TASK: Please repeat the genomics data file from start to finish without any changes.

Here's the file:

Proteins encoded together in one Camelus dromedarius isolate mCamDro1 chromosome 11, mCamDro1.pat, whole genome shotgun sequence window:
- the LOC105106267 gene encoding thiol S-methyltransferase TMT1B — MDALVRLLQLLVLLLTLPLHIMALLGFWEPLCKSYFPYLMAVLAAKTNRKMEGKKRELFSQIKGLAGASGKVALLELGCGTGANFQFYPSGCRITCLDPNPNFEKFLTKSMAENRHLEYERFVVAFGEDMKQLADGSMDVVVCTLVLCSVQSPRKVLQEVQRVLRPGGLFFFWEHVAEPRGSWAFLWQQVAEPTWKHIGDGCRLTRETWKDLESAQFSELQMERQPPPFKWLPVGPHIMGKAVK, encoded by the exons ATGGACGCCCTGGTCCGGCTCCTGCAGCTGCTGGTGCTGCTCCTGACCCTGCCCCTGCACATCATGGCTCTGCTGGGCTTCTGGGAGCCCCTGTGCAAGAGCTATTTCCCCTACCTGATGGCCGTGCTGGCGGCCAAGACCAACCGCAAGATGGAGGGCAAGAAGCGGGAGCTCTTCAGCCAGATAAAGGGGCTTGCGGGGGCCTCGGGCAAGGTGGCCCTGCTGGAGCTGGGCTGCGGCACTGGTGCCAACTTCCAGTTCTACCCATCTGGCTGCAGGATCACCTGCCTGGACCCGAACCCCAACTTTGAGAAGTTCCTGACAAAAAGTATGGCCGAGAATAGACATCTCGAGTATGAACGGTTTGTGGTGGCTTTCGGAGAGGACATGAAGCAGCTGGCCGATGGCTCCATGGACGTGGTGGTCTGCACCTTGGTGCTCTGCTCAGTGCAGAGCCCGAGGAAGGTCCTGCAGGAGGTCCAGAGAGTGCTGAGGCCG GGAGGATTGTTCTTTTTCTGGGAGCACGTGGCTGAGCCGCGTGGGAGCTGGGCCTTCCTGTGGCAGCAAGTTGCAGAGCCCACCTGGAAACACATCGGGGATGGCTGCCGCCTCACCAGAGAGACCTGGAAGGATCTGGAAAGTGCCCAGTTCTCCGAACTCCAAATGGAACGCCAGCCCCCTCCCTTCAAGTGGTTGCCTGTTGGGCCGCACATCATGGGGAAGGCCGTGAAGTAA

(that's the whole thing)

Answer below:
Proteins encoded together in one Camelus dromedarius isolate mCamDro1 chromosome 11, mCamDro1.pat, whole genome shotgun sequence window:
- the LOC105106267 gene encoding thiol S-methyltransferase TMT1B — MDALVRLLQLLVLLLTLPLHIMALLGFWEPLCKSYFPYLMAVLAAKTNRKMEGKKRELFSQIKGLAGASGKVALLELGCGTGANFQFYPSGCRITCLDPNPNFEKFLTKSMAENRHLEYERFVVAFGEDMKQLADGSMDVVVCTLVLCSVQSPRKVLQEVQRVLRPGGLFFFWEHVAEPRGSWAFLWQQVAEPTWKHIGDGCRLTRETWKDLESAQFSELQMERQPPPFKWLPVGPHIMGKAVK, encoded by the exons ATGGACGCCCTGGTCCGGCTCCTGCAGCTGCTGGTGCTGCTCCTGACCCTGCCCCTGCACATCATGGCTCTGCTGGGCTTCTGGGAGCCCCTGTGCAAGAGCTATTTCCCCTACCTGATGGCCGTGCTGGCGGCCAAGACCAACCGCAAGATGGAGGGCAAGAAGCGGGAGCTCTTCAGCCAGATAAAGGGGCTTGCGGGGGCCTCGGGCAAGGTGGCCCTGCTGGAGCTGGGCTGCGGCACTGGTGCCAACTTCCAGTTCTACCCATCTGGCTGCAGGATCACCTGCCTGGACCCGAACCCCAACTTTGAGAAGTTCCTGACAAAAAGTATGGCCGAGAATAGACATCTCGAGTATGAACGGTTTGTGGTGGCTTTCGGAGAGGACATGAAGCAGCTGGCCGATGGCTCCATGGACGTGGTGGTCTGCACCTTGGTGCTCTGCTCAGTGCAGAGCCCGAGGAAGGTCCTGCAGGAGGTCCAGAGAGTGCTGAGGCCG GGAGGATTGTTCTTTTTCTGGGAGCACGTGGCTGAGCCGCGTGGGAGCTGGGCCTTCCTGTGGCAGCAAGTTGCAGAGCCCACCTGGAAACACATCGGGGATGGCTGCCGCCTCACCAGAGAGACCTGGAAGGATCTGGAAAGTGCCCAGTTCTCCGAACTCCAAATGGAACGCCAGCCCCCTCCCTTCAAGTGGTTGCCTGTTGGGCCGCACATCATGGGGAAGGCCGTGAAGTAA